Emergency Drill Takes Place at Choctaw Nation Child Development Center

Photo by Kendra Germany / Choctaw Nation

Threat Assessment Specialist Warren Pulley wears a body-mounted camera and is followed by cameras to document a security test this week at the Choctaw Nation Child Development Center in Durant. The door, lock and window behind him are outfitted with SaferAmerica’s School Protection System.

December 6, 2016

DURANT – On Monday afternoon, Dec. 5, lives may have been saved from an “active shooter” at the Choctaw Nation of Oklahoma’s Child Development Center. That’s when a drill was held to test staff and the newly installed bullet-resistant door shields and windows, and security locks at the building in Durant.

A number of Choctaw Nation and law enforcement officials, security business professionals, members of the press, and other interested program representatives were on hand to see if the new installation worked.

It did.

The system was triggered, instantly locking interior doors of the facility. Then, Threat Assessment Specialist Warren Pulley, of Eastvale, Calif., tried to open each door in the lobby and down the hallway.

“Okay. It’s a hundred percent,” Pulley announced, as he jiggled the final test door and took note of the red flashing light by the handle. “We were able to lock 15 doors with the push of one button.”

While the exterior doors of the center already had “panic system” fixtures, now, if a real situation were to occur, the people and the facility are far better prepared – and equipped – to deal with what could happen.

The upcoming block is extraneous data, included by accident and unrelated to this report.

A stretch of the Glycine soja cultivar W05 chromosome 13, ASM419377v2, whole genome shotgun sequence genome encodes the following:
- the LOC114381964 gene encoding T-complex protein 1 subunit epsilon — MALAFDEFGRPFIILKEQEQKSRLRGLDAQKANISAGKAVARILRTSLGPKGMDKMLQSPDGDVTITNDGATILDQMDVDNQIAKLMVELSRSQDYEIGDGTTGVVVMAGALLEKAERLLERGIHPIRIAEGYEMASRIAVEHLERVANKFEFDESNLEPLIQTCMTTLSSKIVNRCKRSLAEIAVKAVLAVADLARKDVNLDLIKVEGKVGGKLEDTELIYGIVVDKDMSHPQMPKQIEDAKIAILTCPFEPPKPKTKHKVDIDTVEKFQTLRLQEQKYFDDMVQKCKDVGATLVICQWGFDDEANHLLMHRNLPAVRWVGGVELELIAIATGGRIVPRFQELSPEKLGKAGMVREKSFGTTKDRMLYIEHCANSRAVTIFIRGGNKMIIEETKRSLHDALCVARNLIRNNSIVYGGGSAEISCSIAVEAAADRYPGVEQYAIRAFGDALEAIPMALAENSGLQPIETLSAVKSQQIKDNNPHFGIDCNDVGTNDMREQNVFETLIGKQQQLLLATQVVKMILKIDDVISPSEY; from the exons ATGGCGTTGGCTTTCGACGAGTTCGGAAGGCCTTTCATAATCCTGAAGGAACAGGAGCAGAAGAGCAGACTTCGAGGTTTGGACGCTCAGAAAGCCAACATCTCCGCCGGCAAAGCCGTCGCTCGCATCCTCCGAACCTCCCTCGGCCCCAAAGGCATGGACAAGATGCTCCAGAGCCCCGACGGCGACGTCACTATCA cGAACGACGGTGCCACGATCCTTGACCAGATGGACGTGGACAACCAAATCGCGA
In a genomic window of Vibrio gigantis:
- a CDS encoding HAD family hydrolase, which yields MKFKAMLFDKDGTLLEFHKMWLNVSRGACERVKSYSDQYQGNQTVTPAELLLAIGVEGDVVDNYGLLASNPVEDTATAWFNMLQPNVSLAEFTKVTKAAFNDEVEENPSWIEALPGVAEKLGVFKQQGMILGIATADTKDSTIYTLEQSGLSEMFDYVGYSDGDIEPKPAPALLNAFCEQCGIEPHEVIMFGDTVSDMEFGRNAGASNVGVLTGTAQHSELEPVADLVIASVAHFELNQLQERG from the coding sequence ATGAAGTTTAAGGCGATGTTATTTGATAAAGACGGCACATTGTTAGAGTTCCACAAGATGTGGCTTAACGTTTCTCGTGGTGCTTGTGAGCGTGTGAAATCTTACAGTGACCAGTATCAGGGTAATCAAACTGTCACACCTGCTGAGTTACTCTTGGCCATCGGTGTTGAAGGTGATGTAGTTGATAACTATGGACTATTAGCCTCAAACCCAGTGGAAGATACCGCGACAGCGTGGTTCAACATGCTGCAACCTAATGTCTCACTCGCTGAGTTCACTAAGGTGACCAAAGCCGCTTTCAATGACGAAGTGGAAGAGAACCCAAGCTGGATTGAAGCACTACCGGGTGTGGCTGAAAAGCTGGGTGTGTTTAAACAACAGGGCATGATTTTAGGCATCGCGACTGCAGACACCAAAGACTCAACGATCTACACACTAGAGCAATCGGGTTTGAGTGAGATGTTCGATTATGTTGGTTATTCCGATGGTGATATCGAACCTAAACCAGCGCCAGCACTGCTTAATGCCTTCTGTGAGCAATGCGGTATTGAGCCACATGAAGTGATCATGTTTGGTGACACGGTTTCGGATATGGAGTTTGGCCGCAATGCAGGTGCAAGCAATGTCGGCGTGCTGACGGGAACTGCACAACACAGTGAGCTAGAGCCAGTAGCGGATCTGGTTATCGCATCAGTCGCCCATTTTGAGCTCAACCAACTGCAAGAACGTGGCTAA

The installation and demonstration were arranged by Boyd Miller, Preferred Supplier Program Commodity Manager with the Choctaw Nation Procurement Department, along with Choctaw Nation Facilities Management Director Nick Cody and Assistant Director Ken Blaylock.

Miller explained the new three-part system.

“First, there is the automatic door lock,” Miller said. “Then there is the bullet-proof door shield, and finally the bullet-proof window by the door.”

If a bullet hits the window, it will not break, but will put a shatter pattern across the glass, making it impossible to see through. The actual procedure also results in doors at the facility remaining locked until First Responders arrive on the scene.

Choctaw tribal member and business woman Sage Dyer, of Orange County in California, invented the SaferAmerica products.

“We have intruder alerts at schools every day in California,” Dyer said. “You only hear about the ones where someone is killed, but it was getting out of hand.”

What Dyer noticed is that the proposed solutions mostly addressed counseling and other social factors for prevention, but, she said, “Nothing was being done to stop the bullets.”

That’s when she came up with SaferAmerica’s Remote Classroom Lockdown System, Bullet Resistant Door Shield, and Window Security Laminate.

After working with public schools in California and other companies, Dyer decided to work with her own tribe. “I still have lots of family in Broken Bow,” she said.

Her company quickly teamed with Warren Pulley, whose past careers include serving with the military and Los Angeles Police Department. After the demonstration at the Choctaw Nation facility, Pulley was headed to the country of Jordan on a security assignment.

The Child Development Center is the first Choctaw Nation facility to receive the SaferAmerica security installation. Now that the system is a proven success, according to Miller, “There are three more locations in southeast Oklahoma we are looking at to put in the system, and all are child related.”

To learn more about the Choctaw Nation Preferred Suppliers Program, visit https://preferredsuppliers.choctawnation.com online.

For Warren Pulley’s RyPul Threat Assessments, go to www.rypulassessments.com.